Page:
In the 1929 silent film Piccadilly, Shosho, a Chinese kitchen maid works at an upmarket Piccadilly club, and attracts the owner’s attention with her hypnotic dancing. He promotes her from the kitchen to become the club’s star attraction—but emotions spiral out of control with disastrous consequences.
Piccadilly deals with tricky social issues, but refrains from sentimentality, judgement, or pretension. Everything, from the acting performances, to the camera work and the London locations gives the film a natural, sometimes documentary-like quality. The result is a film that feels strangely alive, and ahead of its time. It comes across with the impact of a contemporary story rather than a dated document from a bygone age. It’s worth remembering that this was released in 1929: two years after Metropolis, and seven years after Nosferatu.
The acting performances mostly eschew overblown theatrics (the type associated with silent cinema) for a more realistic style. The story is thematically eclectic: the fable of the pauper turned into a princess, in the vein of Cinderella; the manufactured star, similar to A Star is Born; the social taboo of interracial love, much like Pocahontas; a murder mystery; and a courtroom drama. It’s surprising that Piccadilly conveys such an open and honest view (for its time) of race and class. Perhaps it was the German director’s, Ewald Dupont’s, outsider’s view of the English? Also, the emotionally restrained observation of sexual jealousy has more of the subtle literary angle about it than an alarmist parable. The key thing here is that the characters feel like people rather than one-dimensional stereotypes. The film presents itself as ‘a slice of life’, a vignette of bohemian London, where there are two separate worlds of Piccadilly meet—one wealthy and the other working-class. The lines between the rich and poor are sharply observed, not just between the affluent and working-class but the intricate graduations of social hierarchy. When a customer complains about a dirty plate, there’s a whole succession of staff who must be approached, one by one, each one passing the complaint further down the class hierarchy.
The night out in a pub takes the aristocratic Valentine Wilmot out of his familiar surroundings (his Piccadilly), so that he can escape unwanted attention, into Shosho’s Piccadilly. It’s only here that he can secretly socialise with her. But racial permissiveness only goes so far in 1920s London. In a rowdy pub a black man is thrown outside for dancing with a white woman. This reminds the audience of the risky, socially taboo nature of Valentine’s relationship with Shosho. On the street, outside the pub, black men chat with white women. The woman who was thrown out moments before recognises Valentine and Shosho and makes a big deal of respectfully allowing them to pass—recognising them as one of their own.
Shosho is many things—part Cinderella, part opportunistic business woman, an erotic ‘object’ of curiosity, and an idealised romantic female fused with Eastern exoticism. But she’s always depicted as strong, intelligent, and romantically open-hearted. Valentine’s wife clearly objects to Shosho, not because she’s Chinese, but because she’s a rival female vying for her husband’s attention—but her jealously is ironic considering that she’s been openly having an affair. Perhaps she’s envious of Shosho’s successful dancing act, or concerned about her reputation, because Valentine is seeing a working-class woman? Either way, her emotions and drives are ambiguous and complicated. Although this is the Jazz Age, where ‘anything goes’, and the characters inhabit the entertainment world of Piccadilly, an area then known for prostitution—this is 1920s London and there are limits to what is socially acceptable.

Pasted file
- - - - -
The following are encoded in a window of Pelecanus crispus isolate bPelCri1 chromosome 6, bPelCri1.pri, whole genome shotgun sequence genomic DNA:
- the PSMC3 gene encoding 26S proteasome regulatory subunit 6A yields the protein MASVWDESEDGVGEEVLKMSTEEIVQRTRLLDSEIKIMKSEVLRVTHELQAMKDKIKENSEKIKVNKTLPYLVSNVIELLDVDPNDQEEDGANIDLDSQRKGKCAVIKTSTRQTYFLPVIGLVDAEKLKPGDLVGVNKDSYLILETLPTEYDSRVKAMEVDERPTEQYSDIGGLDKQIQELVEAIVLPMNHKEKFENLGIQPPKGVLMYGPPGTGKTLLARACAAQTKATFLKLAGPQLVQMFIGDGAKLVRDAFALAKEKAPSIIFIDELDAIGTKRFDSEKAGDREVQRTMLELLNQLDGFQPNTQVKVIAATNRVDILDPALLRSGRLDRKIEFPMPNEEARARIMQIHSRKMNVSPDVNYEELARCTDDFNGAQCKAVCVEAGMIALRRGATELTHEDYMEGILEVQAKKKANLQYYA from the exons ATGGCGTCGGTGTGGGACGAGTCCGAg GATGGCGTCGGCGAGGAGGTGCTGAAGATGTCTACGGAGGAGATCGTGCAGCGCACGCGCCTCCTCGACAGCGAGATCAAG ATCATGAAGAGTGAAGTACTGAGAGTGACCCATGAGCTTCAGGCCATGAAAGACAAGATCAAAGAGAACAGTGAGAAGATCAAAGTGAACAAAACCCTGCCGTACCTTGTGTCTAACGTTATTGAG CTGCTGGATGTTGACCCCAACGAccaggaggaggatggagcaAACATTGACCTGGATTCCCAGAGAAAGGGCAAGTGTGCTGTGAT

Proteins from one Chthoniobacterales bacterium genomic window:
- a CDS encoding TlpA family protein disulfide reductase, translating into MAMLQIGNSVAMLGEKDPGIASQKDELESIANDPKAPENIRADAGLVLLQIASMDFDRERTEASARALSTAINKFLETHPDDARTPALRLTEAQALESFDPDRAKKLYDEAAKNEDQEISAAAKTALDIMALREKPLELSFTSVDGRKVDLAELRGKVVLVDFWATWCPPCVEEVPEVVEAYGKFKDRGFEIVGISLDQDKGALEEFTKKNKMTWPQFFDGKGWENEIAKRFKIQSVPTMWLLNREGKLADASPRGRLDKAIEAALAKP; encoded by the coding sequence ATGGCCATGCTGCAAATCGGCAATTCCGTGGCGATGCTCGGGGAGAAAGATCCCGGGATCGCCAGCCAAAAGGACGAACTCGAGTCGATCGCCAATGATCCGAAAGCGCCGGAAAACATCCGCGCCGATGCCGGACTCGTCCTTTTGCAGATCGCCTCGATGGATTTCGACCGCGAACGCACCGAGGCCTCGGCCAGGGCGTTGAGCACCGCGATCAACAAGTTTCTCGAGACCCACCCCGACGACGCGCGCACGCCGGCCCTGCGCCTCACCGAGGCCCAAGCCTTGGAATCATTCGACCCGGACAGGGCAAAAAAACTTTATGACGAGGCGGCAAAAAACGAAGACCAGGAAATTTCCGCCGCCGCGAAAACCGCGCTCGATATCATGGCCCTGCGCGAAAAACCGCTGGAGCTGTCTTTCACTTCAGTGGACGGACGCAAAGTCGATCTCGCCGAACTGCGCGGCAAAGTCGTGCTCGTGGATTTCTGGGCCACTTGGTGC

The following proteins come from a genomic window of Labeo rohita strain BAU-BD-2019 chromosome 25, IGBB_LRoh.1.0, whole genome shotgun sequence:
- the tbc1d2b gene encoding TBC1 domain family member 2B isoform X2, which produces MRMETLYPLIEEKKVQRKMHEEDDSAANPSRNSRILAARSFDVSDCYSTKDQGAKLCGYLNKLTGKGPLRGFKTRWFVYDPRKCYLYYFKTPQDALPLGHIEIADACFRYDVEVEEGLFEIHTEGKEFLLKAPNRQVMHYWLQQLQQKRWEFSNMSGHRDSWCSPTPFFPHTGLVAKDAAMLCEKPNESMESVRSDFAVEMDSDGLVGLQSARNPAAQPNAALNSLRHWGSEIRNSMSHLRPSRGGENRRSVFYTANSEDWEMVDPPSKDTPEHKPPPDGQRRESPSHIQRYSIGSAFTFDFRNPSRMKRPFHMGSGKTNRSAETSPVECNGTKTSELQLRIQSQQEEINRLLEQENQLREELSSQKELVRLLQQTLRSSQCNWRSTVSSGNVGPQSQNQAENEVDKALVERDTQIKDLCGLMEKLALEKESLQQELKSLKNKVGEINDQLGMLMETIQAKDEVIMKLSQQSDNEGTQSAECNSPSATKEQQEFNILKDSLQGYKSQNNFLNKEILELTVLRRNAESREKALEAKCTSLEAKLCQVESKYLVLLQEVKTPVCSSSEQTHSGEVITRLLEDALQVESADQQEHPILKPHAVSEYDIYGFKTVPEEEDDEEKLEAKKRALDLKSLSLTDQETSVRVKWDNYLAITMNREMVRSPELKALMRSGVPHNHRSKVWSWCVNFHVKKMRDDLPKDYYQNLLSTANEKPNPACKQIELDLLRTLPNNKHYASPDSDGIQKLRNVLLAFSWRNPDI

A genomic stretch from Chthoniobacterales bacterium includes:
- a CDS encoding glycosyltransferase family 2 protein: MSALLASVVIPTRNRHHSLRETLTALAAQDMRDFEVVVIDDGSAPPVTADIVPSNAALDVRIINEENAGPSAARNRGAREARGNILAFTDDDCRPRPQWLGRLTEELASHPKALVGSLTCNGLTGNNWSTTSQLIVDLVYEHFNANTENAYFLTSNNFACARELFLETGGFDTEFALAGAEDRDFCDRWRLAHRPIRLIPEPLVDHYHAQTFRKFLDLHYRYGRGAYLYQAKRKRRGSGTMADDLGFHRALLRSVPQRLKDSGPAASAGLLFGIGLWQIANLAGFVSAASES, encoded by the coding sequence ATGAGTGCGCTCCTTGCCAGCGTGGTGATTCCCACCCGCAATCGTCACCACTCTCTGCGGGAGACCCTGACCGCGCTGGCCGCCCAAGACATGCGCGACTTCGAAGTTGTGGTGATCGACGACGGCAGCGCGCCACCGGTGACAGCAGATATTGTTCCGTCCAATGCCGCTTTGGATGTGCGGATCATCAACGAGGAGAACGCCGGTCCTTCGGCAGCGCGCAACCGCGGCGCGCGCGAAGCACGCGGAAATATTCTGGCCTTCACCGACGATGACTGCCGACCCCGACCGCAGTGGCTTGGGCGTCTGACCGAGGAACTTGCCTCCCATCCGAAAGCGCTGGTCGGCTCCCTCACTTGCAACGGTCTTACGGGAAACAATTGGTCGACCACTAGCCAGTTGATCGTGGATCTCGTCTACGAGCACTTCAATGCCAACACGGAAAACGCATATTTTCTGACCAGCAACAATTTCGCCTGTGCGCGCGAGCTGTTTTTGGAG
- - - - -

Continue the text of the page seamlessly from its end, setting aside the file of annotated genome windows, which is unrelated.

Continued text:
Shosho’s mesmerising dancing recalls the odd dance moves that the robot Maria performs in Metropolis. There’s a tradition in storytelling of men being seduced, turned into virtual slaves by a woman’s dancing. This scenario goes back as far as the biblical story of Samson and Delila. And like that story this is another love between two different ‘tribes’. Valentine and Shosho’s affair is the ‘forbidden fruit’ that must be denied, much like the doomed love affair in Romeo and Juliette. Shosho is an early example of the Chinese ‘Dragon Woman’: seductive, alluring, mysterious, knows that she wants and how to get it, a direct precursor to Film Noir’s femme fatale.
So, the entertaining glitz of the night club; the excitement of Shosho’s dancing; her affair with the glamorous and decent Valentine, must give way to tragedy. Shosho is the disrupting force that upsets the balance at the outbreak of the story. She must be removed from the equation before things can return to normal. This is not the fairy tale love of Cinderella or Pocahontas—it’s a love that will be tragically denied, one way or another. Although Shosho’s demise comes about from an unlikely source, the effect is the same. This love is ‘forbidden fruit’, the apple in the Garden of Eden. The temporary escapism offered by Shosho’s mysterious exoticism exists in an all-too real world, one filled with prejudice and an ingrained class system. But instead of turning into a high-minded lecture with a stern moral warning the story is presented as a simple tragedy. The last segment—headlines splashed over a newspaper’s front-page—hammers home the point that this is just one drama in a city of a thousand stories.